E-GEOD-43153 - Antiviral RNA interference in mammalian cells

Released on 10 October 2013, last updated on 25 November 2013
Mus musculus
Samples (9)
Protocols (3)
Plants and invertebrates protect themselves from viruses through RNA interference (RNAi), yet it remains unknown whether this defense mechanism exists in mammals. Antiviral RNAi involves the processing of viral long double-stranded (ds) RNA molecules into small interfering RNAs (siRNAs) by the ribonuclease (RNAse) III Dicer. These siRNAs are incorporated into effector complex(es) containing members of the Argonaute (Ago) protein family and guide silencing of complementary target viral RNAs. Here, we detect the accumulation of phased Dicer-dependent virus-derived siRNA (viRNAs) and demonstrate their loading into Ago2 after infection of mouse embryonic stem (ES) cells with Encephalomyocarditis virus (EMCV). We further show that the production of these viRNAs is drastically reduced, yet not completely abolished, if ES cells are first induced to differentiate before infection. Finally, we reveal that the mammalian virus Nodamura virus (NoV) encodes for a protein that counteracts such antiviral RNAi in ES cells supporting the existence of an effective RNAi-based immunity in mammals. Infection of wild-type or mutant mouse ES cells and analysis of small RNAs from total extracts or immunoprecipitated components of the RNAi pathway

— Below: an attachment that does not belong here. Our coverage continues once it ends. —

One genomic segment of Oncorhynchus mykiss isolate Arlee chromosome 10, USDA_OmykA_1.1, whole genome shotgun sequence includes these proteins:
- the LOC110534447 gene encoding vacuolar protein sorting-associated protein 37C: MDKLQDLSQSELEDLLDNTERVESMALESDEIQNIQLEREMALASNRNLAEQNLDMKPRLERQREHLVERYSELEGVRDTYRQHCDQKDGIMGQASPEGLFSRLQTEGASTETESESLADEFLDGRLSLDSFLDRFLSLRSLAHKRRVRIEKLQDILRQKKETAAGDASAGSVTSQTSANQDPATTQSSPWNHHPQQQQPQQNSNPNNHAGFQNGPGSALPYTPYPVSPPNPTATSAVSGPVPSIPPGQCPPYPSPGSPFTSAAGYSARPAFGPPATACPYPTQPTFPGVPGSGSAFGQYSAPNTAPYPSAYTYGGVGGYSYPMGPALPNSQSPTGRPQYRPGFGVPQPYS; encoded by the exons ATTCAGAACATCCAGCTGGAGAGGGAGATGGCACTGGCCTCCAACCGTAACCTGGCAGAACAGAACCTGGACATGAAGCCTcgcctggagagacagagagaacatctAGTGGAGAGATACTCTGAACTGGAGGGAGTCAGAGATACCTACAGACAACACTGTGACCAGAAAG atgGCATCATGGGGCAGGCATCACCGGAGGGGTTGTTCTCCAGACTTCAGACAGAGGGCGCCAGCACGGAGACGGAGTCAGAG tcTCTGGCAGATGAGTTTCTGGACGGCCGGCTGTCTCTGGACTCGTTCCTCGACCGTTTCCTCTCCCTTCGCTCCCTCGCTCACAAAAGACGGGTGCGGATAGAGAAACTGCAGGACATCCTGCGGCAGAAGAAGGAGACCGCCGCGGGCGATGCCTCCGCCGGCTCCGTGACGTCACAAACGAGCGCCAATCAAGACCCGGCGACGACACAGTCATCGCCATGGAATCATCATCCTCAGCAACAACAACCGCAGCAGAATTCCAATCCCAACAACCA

Experiment types
other, RNA-seq of non coding RNA 
Antonin Marchais, Constance Ciaudo, Florence Jay, Olivier Voinnet, Pierre V Maillard, Shou-Wei Ding, Yang Li
Antiviral RNA interference in mammalian cells. Maillard PV, Ciaudo C, Marchais A, Li Y, Jay F, Ding SW, Voinnet O. , Europe PMC 24115438
Exp. designProtocolsVariablesProcessedSeq. reads
Investigation descriptionE-GEOD-43153.idf.txt
Sample and data relationshipE-GEOD-43153.sdrf.txt
Processed data (1)E-GEOD-43153.processed.1.zip